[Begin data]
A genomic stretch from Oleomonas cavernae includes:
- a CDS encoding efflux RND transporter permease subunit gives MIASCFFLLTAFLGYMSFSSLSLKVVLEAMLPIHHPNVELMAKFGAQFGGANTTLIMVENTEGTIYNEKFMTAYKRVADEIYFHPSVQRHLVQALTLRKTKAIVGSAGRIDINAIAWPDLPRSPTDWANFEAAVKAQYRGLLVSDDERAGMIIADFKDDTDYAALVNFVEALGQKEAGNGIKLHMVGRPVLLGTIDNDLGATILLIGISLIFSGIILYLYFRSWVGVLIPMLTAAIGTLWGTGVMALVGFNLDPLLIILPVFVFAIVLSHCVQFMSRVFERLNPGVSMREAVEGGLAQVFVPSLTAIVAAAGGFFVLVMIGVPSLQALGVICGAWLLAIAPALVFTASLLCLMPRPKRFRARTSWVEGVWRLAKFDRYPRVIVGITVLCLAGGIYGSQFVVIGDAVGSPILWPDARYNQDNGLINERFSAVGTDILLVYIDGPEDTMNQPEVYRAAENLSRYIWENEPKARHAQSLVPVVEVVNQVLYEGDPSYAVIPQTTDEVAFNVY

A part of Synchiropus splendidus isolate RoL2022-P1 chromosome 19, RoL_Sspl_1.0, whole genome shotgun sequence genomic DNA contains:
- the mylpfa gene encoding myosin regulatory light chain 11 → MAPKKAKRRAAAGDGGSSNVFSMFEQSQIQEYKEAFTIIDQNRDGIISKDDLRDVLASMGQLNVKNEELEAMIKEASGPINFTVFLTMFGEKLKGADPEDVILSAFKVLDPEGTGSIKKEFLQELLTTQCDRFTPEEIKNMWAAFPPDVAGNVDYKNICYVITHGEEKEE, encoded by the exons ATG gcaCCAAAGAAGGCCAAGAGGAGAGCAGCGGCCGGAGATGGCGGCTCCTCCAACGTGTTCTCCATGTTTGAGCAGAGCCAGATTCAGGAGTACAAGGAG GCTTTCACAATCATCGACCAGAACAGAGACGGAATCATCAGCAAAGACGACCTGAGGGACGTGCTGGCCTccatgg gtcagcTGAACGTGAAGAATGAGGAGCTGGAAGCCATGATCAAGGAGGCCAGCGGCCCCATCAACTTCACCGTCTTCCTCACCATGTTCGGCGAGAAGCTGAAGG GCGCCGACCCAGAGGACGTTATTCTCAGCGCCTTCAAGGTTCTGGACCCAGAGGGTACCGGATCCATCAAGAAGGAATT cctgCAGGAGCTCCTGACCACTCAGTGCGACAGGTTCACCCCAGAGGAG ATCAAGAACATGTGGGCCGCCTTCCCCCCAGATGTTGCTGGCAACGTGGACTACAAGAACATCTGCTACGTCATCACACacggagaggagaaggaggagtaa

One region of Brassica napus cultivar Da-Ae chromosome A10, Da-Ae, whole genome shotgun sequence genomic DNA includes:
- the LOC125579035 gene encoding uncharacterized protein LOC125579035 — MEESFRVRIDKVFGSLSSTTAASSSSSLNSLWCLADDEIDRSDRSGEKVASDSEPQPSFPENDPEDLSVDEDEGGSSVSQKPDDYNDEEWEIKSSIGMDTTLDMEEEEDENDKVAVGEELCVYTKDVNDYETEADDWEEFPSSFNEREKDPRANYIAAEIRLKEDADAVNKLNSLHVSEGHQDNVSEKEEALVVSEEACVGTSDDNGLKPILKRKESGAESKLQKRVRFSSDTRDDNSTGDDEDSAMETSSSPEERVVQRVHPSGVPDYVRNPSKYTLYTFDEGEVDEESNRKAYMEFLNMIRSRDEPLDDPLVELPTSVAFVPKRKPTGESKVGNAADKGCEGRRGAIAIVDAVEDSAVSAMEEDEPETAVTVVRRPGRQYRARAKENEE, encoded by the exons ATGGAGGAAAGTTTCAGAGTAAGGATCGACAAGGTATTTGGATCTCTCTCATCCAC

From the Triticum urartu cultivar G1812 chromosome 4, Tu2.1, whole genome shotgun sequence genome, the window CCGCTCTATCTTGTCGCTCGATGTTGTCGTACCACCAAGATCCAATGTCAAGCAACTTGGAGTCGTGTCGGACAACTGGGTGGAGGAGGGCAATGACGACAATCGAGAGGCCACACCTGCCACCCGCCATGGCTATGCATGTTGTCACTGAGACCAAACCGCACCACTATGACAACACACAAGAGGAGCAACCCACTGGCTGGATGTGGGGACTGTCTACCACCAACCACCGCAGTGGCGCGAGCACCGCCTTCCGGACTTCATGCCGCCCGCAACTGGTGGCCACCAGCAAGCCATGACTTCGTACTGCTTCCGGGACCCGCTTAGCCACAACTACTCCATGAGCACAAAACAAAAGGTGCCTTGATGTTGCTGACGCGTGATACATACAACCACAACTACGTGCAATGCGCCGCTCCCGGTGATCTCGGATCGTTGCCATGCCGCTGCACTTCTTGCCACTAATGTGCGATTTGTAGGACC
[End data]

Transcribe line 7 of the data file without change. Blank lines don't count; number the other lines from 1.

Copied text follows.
From the Triticum urartu cultivar G1812 chromosome 4, Tu2.1, whole genome shotgun sequence genome, the window CCGCTCTATCTTGTCGCTCGATGTTGTCGTACCACCAAGATCCAATGTCAAGCAACTTGGAGTCGTGTCGGACAACTGGGTGGAGGAGGGCAATGACGACAATCGAGAGGCCACACCTGCCACCCGCCATGGCTATGCATGTTGTCACTGAGACCAAACCGCACCACTATGACAACACACAAGAGGAGCAACCCACTGGCTGGATGTGGGGACTGTCTACCACCAACCACCGCAGTGGCGCGAGCACCGCCTTCCGGACTTCATGCCGCCCGCAACTGGTGGCCACCAGCAAGCCATGACTTCGTACTGCTTCCGGGACCCGCTTAGCCACAACTACTCCATGAGCACAAAACAAAAGGTGCCTTGATGTTGCTGACGCGTGATACATACAACCACAACTACGTGCAATGCGCCGCTCCCGGTGATCTCGGATCGTTGCCATGCCGCTGCACTTCTTGCCACTAATGTGCGATTTGTAGGACC